19 BVU Students Go ‘AWOL’ in Service During Spring Break
Students, faculty, and staff are performing a week of service on Catalina Island, focusing on Environmentalism. Others are serving in various capacities for Outlook 360 in the Dominican Republic, focusing on English Education.
Nineteen BVU students, four faculty and staff members departed on Thursday for the University’s 21st annual AWOL (Alternative Week of Offsite Learning), a week of service during spring break.
The 2019 events see 12 BVU representatives doing a week of service on Catalina Island, focusing on Environmentalism, while 11 serve in various capacities for Outlook 360 in the Dominican Republic, focusing on English Education.
“I’m going to the Dominican Republic to help teach English,” says Kassidy Chandler, a senior exercise science major from Casey. “Where we’re going it’s a tourism-based economy and the people we’ll meet need English skills as they work in tourism, either in hosting or selling. We’ll also likely do some other community service projects.”
The trip marks the fourth AWOL adventure for Chandler. During her past three spring break observances, she’s served individuals facing homelessness in Washington, D.C.; dug holes for coffee trees in Nicaragua; and participated in a food-sustainability effort in Waco, Texas.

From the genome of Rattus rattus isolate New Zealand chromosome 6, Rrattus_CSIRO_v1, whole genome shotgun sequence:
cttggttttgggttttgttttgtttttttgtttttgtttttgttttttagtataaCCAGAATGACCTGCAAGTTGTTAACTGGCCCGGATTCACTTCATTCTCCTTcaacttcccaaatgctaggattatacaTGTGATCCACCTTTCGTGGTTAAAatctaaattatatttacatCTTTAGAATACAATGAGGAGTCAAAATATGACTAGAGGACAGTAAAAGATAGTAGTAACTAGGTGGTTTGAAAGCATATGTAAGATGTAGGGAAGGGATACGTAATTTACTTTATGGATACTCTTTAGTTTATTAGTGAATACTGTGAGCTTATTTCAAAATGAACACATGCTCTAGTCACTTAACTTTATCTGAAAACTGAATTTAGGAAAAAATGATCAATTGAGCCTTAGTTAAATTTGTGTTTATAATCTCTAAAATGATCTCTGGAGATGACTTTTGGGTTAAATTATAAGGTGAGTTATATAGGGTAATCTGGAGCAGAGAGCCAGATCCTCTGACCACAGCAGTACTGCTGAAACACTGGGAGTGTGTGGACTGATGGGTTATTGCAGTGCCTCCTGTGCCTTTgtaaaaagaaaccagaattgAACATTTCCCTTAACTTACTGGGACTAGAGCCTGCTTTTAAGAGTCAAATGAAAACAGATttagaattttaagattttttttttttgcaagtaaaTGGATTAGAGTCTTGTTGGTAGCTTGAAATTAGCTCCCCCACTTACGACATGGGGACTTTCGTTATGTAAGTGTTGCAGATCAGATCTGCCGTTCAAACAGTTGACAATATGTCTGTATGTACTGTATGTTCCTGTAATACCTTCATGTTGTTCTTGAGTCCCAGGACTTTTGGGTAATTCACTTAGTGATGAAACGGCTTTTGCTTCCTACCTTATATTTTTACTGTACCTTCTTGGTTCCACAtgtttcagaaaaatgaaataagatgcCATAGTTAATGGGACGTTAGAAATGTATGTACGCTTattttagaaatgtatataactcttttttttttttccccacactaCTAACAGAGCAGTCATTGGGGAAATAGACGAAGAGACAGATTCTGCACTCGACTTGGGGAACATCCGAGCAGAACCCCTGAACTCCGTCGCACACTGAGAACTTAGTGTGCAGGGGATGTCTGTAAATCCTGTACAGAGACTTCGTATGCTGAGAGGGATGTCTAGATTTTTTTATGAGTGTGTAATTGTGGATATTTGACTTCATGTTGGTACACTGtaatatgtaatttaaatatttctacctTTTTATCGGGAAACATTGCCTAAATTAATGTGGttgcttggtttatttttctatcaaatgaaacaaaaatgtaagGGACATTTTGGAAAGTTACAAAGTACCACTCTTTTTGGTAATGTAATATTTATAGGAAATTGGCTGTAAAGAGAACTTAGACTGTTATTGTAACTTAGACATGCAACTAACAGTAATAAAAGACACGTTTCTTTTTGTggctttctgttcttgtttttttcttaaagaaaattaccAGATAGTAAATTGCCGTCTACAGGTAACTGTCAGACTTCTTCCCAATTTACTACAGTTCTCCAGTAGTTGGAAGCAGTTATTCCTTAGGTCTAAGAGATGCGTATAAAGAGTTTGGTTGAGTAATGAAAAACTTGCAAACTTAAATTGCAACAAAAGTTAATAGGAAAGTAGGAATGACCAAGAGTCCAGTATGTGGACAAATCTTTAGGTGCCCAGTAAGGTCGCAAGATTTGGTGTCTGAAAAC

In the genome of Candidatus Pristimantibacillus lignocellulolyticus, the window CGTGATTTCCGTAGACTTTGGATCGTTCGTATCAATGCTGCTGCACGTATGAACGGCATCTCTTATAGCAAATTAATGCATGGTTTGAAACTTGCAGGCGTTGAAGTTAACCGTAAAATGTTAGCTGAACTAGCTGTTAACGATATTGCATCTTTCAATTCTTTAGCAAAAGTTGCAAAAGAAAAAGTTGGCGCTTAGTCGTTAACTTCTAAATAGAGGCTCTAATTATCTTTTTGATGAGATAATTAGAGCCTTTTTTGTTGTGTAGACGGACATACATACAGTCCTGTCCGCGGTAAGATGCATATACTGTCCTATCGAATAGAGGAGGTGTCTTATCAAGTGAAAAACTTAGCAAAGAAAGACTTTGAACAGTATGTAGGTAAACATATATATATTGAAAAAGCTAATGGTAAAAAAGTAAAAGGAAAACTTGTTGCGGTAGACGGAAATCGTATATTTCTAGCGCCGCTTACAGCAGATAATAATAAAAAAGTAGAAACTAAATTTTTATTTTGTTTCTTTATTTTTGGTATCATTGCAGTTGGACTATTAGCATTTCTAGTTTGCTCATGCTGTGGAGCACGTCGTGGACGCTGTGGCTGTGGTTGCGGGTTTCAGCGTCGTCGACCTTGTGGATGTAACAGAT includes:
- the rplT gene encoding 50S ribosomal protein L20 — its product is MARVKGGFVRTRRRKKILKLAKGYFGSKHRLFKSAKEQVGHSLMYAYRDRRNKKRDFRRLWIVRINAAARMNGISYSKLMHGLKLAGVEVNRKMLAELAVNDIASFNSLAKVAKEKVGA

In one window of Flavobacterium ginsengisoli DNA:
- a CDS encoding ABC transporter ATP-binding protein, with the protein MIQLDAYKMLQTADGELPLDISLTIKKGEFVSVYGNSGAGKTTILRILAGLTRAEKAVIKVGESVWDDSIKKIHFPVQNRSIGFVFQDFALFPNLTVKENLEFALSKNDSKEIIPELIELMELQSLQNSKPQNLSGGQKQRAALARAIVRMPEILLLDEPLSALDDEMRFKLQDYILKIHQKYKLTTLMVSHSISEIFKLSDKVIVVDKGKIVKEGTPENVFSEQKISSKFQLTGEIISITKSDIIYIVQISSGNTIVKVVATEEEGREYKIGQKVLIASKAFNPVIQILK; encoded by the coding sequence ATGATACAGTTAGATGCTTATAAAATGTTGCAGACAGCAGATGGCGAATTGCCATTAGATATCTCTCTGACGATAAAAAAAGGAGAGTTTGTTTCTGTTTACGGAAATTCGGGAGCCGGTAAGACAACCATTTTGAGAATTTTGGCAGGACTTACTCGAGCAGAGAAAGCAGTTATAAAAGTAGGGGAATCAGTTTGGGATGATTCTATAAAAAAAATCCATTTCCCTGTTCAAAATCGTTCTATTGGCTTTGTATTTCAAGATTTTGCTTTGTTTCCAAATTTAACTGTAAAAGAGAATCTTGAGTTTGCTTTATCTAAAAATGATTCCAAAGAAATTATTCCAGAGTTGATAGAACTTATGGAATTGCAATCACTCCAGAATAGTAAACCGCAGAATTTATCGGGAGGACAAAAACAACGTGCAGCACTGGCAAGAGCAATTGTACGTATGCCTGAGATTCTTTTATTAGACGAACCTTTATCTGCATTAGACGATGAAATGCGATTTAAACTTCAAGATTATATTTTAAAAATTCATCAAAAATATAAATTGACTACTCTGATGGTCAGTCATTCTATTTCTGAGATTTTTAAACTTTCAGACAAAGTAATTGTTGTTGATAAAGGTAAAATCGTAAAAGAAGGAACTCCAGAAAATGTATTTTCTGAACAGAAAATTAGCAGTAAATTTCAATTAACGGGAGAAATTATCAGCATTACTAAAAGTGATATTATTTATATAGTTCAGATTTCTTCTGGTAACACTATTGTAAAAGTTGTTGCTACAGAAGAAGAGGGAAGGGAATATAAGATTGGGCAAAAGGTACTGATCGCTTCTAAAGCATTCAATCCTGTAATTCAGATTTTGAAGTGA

“I’m pursuing a career in occupational therapy, working to help people in their daily lives,” Chandler says. “The AWOL experiences are helping prepare me to deal with people from all walks of life. I want to be able to communicate effectively to help all kinds of people I’ll serve, and these trips are helping me accomplish that.”
Chandler, like all AWOL student participants, completed a 6-month leadership development program associated with the program. Upon their return, students make a difference in their communities, or on campus, by applying knowledge they gain in AWOL service endeavors.
Plus, Chandler says the AWOL experiences have allowed her to see different parts of the world each spring at a very modest out-of-pocket expense. “I think I’ve spent $1,000 total and have gone on four AWOL trips,” she says, noting the average per trip comes to $250.
Ken Meissner, BVU chaplain, completed his first AWOL trip 19 years ago, accompanying a group of students to Alamosa, Colorado, to work at “Operation Christmas Child.” Meissner notes that these travel experiences are underwritten in large part through gifts from the Henry and Lucile Eggink Endowment, as well as fundraisers organized by AWOL participants and those involved in BVU Student MOVE, which stands for Mobilizing Outreach and Volunteer Efforts.
The first BVU AWOL group aided a Habitat for Humanity service project in Jamaica in 1998.
“As much as I love Iowa and staying in Iowa, these trips have given me the opportunity to travel,” Chandler says. “I’ve been to places I wouldn’t have otherwise seen. Plus, I’m helping people and I’m learning.”
Brittany Tillman, a junior biology major from Durand, Mich., will spend spring break working as an AWOL volunteer at the Catalina Conservancy on Catalina Island, where students will dig into animal advocacy and environmental efforts.
“I went on AWOL to North Carolina as a freshman and worked in rehab efforts for wildlife,” she says. “It made a huge difference for me.”
A career-changing difference, in fact.
“Coming into BVU as a freshman, I thought of working with people in my profession,” she says. “But that first AWOL trip re-geared me into working on the animal side of life.”